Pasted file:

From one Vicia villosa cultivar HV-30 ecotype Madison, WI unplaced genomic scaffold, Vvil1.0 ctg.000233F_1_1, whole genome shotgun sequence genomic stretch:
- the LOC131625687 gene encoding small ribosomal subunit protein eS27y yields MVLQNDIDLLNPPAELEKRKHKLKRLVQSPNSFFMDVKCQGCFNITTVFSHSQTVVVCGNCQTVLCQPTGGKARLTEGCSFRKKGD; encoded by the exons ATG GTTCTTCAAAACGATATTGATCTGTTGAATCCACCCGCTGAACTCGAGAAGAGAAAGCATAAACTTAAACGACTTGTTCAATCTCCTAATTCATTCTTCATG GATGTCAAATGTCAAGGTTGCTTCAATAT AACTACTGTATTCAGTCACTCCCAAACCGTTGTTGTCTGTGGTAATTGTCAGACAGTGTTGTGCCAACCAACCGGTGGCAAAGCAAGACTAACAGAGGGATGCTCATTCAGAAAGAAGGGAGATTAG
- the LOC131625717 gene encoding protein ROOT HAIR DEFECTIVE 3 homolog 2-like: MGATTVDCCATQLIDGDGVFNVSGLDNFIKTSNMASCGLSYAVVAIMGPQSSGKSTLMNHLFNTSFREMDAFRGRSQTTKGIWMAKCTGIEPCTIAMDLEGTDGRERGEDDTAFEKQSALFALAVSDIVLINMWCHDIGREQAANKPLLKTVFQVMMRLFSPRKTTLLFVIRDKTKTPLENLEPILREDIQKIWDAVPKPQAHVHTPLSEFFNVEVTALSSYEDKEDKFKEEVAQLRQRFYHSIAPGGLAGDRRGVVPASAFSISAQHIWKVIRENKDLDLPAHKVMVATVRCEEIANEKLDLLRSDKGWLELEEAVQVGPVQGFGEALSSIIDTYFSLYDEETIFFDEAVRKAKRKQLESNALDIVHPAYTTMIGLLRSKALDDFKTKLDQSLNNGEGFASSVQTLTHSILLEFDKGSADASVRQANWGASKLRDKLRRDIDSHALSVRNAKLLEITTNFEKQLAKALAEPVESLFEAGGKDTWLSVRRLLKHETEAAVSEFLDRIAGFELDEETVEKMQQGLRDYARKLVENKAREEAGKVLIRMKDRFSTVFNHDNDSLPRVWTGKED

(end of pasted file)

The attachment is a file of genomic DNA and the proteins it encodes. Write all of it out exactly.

From one Vicia villosa cultivar HV-30 ecotype Madison, WI unplaced genomic scaffold, Vvil1.0 ctg.000233F_1_1, whole genome shotgun sequence genomic stretch:
- the LOC131625687 gene encoding small ribosomal subunit protein eS27y yields MVLQNDIDLLNPPAELEKRKHKLKRLVQSPNSFFMDVKCQGCFNITTVFSHSQTVVVCGNCQTVLCQPTGGKARLTEGCSFRKKGD; encoded by the exons ATG GTTCTTCAAAACGATATTGATCTGTTGAATCCACCCGCTGAACTCGAGAAGAGAAAGCATAAACTTAAACGACTTGTTCAATCTCCTAATTCATTCTTCATG GATGTCAAATGTCAAGGTTGCTTCAATAT AACTACTGTATTCAGTCACTCCCAAACCGTTGTTGTCTGTGGTAATTGTCAGACAGTGTTGTGCCAACCAACCGGTGGCAAAGCAAGACTAACAGAGGGATGCTCATTCAGAAAGAAGGGAGATTAG
- the LOC131625717 gene encoding protein ROOT HAIR DEFECTIVE 3 homolog 2-like: MGATTVDCCATQLIDGDGVFNVSGLDNFIKTSNMASCGLSYAVVAIMGPQSSGKSTLMNHLFNTSFREMDAFRGRSQTTKGIWMAKCTGIEPCTIAMDLEGTDGRERGEDDTAFEKQSALFALAVSDIVLINMWCHDIGREQAANKPLLKTVFQVMMRLFSPRKTTLLFVIRDKTKTPLENLEPILREDIQKIWDAVPKPQAHVHTPLSEFFNVEVTALSSYEDKEDKFKEEVAQLRQRFYHSIAPGGLAGDRRGVVPASAFSISAQHIWKVIRENKDLDLPAHKVMVATVRCEEIANEKLDLLRSDKGWLELEEAVQVGPVQGFGEALSSIIDTYFSLYDEETIFFDEAVRKAKRKQLESNALDIVHPAYTTMIGLLRSKALDDFKTKLDQSLNNGEGFASSVQTLTHSILLEFDKGSADASVRQANWGASKLRDKLRRDIDSHALSVRNAKLLEITTNFEKQLAKALAEPVESLFEAGGKDTWLSVRRLLKHETEAAVSEFLDRIAGFELDEETVEKMQQGLRDYARKLVENKAREEAGKVLIRMKDRFSTVFNHDNDSLPRVWTGKED